As business consultants and mergers & acquisition specialists, we are often asked by potential buyers why they should purchase a business instead of starting their own. To help answer questions like those, we’ve created a 6-question tour for business buyers. This is step 2 in the series:
2. Why not start my own business instead of buying an existing company?
Time is money. Buying a business will take more money. If you estimate the cost to buy equipment, rent space, pay staff and yourself, and cover miscellaneous other start-up business expenses, you can see this point. Starting a business will take more time, especially up front, as you research ideas and try various ways to reach operational success. Weigh those costs with the cost of buying a business, and keep in mind the level of uncertainty and length of time when your start-up business is not making any profits.
Government surveys indicate that over 80 percent of new businesses fail for various reasons within three years. When you buy a business, you immediately have income and proven cash flow (as long as the business is not in distress when you buy it). Most likely, you will also buy a trained staff and established relationships with customers, suppliers and other partners. You should know at that point that the business is, or can be, a success. Buying a business removes a lot of the risk that comes along with starting your own business.
2a. How long does it take to buy a business?
The time required to sell a business can range from six to eighteen months. Typically, the time it takes to buy a business will be longer than when you bought a house or piece of commercial real estate. The sale is confidential, so there is limited marketing by nature. Your case could be different. A Seller could sell within a month, or years could pass before finding the right (and willing) Buyer. The Seller’s broker will constantly be sourcing and talking to potential Buyers.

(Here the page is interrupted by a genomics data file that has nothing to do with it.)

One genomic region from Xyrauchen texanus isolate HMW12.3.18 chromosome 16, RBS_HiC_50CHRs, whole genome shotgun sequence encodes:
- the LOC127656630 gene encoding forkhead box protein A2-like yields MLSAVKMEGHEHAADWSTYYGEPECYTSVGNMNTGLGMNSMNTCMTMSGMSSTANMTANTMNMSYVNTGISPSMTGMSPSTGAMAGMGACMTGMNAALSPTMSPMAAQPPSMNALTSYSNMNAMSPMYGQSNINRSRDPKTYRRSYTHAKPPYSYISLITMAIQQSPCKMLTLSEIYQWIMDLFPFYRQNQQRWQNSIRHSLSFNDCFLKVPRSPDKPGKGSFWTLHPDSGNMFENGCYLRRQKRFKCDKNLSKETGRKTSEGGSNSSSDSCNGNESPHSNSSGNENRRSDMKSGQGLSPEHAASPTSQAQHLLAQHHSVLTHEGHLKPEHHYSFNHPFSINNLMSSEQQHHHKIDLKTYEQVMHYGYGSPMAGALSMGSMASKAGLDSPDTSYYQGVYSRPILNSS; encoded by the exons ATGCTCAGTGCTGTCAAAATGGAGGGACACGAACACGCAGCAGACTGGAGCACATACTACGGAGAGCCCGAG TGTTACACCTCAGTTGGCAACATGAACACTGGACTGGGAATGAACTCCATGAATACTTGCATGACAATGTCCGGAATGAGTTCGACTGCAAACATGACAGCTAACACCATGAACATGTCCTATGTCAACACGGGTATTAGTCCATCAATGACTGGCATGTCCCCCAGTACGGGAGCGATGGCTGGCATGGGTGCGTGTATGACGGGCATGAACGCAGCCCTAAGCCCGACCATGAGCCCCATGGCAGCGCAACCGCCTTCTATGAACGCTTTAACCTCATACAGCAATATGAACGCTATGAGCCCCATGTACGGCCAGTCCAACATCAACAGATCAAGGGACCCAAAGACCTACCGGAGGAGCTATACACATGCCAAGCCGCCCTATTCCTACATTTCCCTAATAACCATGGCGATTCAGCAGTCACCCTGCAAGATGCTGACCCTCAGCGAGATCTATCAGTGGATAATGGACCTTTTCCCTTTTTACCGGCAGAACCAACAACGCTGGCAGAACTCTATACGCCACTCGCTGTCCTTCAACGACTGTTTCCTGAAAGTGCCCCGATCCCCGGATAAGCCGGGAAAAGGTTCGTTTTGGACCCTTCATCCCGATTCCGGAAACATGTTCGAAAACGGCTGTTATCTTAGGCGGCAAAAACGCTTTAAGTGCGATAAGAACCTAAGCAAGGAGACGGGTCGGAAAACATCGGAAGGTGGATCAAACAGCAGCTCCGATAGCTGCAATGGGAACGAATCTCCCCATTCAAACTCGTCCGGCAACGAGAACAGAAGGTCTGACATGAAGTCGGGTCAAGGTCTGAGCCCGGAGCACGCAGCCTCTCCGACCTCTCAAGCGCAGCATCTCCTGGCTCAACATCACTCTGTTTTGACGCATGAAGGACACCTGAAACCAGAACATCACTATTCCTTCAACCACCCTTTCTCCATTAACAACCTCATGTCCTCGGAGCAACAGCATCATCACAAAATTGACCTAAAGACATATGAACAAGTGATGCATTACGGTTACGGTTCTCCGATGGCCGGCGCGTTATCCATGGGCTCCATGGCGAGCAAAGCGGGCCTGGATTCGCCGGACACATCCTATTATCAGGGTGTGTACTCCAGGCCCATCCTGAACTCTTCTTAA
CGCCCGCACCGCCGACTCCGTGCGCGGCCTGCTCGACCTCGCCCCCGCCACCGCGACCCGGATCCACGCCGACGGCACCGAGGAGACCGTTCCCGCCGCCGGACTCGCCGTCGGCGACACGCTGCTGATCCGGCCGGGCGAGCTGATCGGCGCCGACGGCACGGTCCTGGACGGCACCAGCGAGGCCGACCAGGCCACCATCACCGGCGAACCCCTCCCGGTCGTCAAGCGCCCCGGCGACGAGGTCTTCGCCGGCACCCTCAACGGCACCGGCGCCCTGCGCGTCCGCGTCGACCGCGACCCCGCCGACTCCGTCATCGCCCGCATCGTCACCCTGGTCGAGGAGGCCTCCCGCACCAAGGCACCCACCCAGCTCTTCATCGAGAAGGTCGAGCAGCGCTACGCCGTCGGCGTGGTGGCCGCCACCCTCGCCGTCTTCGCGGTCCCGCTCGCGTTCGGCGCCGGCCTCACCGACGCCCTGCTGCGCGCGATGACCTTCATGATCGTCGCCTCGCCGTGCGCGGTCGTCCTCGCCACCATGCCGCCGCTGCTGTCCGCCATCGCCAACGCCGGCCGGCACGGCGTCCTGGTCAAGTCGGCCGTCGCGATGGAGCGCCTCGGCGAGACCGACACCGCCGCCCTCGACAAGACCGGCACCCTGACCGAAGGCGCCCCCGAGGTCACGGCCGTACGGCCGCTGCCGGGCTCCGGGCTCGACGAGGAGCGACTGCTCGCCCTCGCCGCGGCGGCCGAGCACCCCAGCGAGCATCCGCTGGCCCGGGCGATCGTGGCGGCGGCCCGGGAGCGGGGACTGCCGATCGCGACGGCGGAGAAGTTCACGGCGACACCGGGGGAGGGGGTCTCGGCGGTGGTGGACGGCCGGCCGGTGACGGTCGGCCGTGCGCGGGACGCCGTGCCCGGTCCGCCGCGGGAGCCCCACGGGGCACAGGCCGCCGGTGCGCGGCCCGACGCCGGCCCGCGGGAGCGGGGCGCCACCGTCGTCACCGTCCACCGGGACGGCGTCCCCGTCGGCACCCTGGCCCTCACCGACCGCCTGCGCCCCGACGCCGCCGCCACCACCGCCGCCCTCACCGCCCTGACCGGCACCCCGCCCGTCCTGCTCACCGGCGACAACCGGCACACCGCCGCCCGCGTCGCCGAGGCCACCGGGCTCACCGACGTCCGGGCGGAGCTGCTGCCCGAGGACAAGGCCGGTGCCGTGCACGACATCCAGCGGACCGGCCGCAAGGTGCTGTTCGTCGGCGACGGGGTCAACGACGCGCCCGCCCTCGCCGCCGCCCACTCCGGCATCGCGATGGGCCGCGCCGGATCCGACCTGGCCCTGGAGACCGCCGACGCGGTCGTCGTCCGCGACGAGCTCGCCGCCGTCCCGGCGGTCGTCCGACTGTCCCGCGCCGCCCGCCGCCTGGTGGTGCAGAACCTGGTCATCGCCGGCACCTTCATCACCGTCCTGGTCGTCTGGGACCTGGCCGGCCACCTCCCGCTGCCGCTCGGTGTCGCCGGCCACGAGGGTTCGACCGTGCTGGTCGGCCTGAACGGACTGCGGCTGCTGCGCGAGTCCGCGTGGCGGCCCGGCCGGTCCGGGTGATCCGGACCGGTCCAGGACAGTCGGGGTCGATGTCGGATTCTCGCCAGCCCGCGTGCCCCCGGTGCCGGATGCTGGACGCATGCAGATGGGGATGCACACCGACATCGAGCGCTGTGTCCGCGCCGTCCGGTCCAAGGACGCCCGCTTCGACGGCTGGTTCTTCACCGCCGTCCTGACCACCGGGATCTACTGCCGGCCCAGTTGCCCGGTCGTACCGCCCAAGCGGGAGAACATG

2b. Are there tax benefits to buying a business?
There are ways to garner tax benefits when buying a business. Consult a tax expert to verify what is possible. In many cases, depreciation of fair market value on furniture, fixtures, and equipment happens at a faster rate than real estate. Non-compete clauses and the Value of Training are tax deductible. Finally, most businesses have deductible expenses that add to the owner’s cash flow. Again, always seek the opinion of a qualified tax professional on these issues.
To view the rest of the tour for Business Buyers, click here.
To view the tour for Business Sellers, click here.
If you have additional questions or are considering buying a business, contact us for more info. We’d be happy to answer your questions, point you to additional resources or offer a complimentary consultation.
To your success,
Joseph M. Maas, CFA, CVA, ABAR, CM&AA, CFP®, ChFC, CLU®, MSFS, CCIM
President of Synergetic Finance